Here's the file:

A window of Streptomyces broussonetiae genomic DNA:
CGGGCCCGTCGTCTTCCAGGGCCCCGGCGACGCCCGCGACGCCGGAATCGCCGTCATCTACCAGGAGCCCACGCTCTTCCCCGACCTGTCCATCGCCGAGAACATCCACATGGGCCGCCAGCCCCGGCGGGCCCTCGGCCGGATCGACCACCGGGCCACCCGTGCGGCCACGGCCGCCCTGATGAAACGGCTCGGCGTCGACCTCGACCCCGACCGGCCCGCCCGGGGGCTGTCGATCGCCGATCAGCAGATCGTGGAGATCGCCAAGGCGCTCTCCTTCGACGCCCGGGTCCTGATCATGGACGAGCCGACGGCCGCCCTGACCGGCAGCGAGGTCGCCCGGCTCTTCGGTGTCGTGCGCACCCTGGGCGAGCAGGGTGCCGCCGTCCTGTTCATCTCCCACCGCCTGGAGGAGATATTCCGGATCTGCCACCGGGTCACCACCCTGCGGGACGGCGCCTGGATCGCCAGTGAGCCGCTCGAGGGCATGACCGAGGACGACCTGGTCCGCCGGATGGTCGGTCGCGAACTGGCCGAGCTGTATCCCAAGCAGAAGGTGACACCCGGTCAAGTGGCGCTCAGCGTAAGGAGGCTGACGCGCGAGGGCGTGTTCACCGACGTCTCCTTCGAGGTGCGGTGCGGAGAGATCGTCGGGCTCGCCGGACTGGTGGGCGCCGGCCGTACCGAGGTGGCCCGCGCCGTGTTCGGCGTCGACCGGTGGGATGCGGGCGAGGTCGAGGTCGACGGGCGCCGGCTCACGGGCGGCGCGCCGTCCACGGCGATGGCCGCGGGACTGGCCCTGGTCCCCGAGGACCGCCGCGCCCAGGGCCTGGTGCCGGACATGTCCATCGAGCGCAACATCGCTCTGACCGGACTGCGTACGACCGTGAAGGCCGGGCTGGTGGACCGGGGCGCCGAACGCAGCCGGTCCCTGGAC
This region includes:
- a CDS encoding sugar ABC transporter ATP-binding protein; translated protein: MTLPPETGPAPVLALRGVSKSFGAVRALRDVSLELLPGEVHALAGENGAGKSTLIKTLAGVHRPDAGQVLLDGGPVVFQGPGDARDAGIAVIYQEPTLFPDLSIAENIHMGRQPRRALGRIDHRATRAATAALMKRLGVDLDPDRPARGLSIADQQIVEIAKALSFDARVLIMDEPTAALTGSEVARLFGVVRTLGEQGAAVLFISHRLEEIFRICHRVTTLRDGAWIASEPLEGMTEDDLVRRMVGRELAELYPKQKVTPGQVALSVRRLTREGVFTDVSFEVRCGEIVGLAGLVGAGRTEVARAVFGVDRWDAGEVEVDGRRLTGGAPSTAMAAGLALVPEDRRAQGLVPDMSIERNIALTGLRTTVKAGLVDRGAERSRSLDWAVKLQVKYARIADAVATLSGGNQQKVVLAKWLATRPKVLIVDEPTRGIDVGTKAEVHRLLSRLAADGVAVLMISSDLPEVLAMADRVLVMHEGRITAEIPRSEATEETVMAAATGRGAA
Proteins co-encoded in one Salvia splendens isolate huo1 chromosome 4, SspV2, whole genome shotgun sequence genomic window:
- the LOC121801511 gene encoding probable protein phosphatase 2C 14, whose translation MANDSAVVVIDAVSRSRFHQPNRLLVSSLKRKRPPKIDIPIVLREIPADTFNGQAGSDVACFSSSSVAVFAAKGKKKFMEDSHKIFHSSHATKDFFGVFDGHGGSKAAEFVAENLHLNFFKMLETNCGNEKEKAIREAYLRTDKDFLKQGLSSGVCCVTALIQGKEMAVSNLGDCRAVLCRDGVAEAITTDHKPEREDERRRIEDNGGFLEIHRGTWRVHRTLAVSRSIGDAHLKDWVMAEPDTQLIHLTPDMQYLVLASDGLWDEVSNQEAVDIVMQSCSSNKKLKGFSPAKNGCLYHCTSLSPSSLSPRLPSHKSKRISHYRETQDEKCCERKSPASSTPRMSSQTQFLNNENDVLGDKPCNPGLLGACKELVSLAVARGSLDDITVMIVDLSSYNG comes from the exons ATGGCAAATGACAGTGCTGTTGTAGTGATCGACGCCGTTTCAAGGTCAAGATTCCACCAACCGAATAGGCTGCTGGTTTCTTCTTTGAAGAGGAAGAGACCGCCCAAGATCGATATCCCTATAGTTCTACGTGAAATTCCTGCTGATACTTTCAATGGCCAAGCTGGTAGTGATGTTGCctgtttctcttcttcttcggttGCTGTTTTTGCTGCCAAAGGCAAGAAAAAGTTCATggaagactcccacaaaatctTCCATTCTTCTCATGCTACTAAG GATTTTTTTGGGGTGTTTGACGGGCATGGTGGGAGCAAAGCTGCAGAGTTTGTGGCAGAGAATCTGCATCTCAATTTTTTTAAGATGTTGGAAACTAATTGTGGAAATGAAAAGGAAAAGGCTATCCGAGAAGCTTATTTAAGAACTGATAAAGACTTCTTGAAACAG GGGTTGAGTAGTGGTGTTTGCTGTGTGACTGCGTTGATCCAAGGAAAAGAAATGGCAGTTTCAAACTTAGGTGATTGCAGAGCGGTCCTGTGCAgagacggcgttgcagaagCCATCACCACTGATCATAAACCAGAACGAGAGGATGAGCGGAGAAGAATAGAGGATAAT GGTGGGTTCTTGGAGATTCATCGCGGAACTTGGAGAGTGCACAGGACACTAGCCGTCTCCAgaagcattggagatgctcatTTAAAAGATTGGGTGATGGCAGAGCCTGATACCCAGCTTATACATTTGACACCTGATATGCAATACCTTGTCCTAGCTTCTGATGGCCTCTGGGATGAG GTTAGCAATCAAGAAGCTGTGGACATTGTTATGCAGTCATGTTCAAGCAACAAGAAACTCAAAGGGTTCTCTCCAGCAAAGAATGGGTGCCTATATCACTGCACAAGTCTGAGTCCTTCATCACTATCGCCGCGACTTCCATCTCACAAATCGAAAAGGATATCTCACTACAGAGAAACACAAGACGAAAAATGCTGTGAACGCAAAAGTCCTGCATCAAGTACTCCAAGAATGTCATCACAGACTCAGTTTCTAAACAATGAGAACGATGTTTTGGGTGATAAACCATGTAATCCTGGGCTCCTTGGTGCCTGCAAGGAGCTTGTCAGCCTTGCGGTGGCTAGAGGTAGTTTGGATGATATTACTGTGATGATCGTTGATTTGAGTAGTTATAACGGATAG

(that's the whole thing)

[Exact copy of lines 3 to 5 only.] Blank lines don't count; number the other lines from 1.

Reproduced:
This region includes:
- a CDS encoding sugar ABC transporter ATP-binding protein; translated protein: MTLPPETGPAPVLALRGVSKSFGAVRALRDVSLELLPGEVHALAGENGAGKSTLIKTLAGVHRPDAGQVLLDGGPVVFQGPGDARDAGIAVIYQEPTLFPDLSIAENIHMGRQPRRALGRIDHRATRAATAALMKRLGVDLDPDRPARGLSIADQQIVEIAKALSFDARVLIMDEPTAALTGSEVARLFGVVRTLGEQGAAVLFISHRLEEIFRICHRVTTLRDGAWIASEPLEGMTEDDLVRRMVGRELAELYPKQKVTPGQVALSVRRLTREGVFTDVSFEVRCGEIVGLAGLVGAGRTEVARAVFGVDRWDAGEVEVDGRRLTGGAPSTAMAAGLALVPEDRRAQGLVPDMSIERNIALTGLRTTVKAGLVDRGAERSRSLDWAVKLQVKYARIADAVATLSGGNQQKVVLAKWLATRPKVLIVDEPTRGIDVGTKAEVHRLLSRLAADGVAVLMISSDLPEVLAMADRVLVMHEGRITAEIPRSEATEETVMAAATGRGAA
Proteins co-encoded in one Salvia splendens isolate huo1 chromosome 4, SspV2, whole genome shotgun sequence genomic window: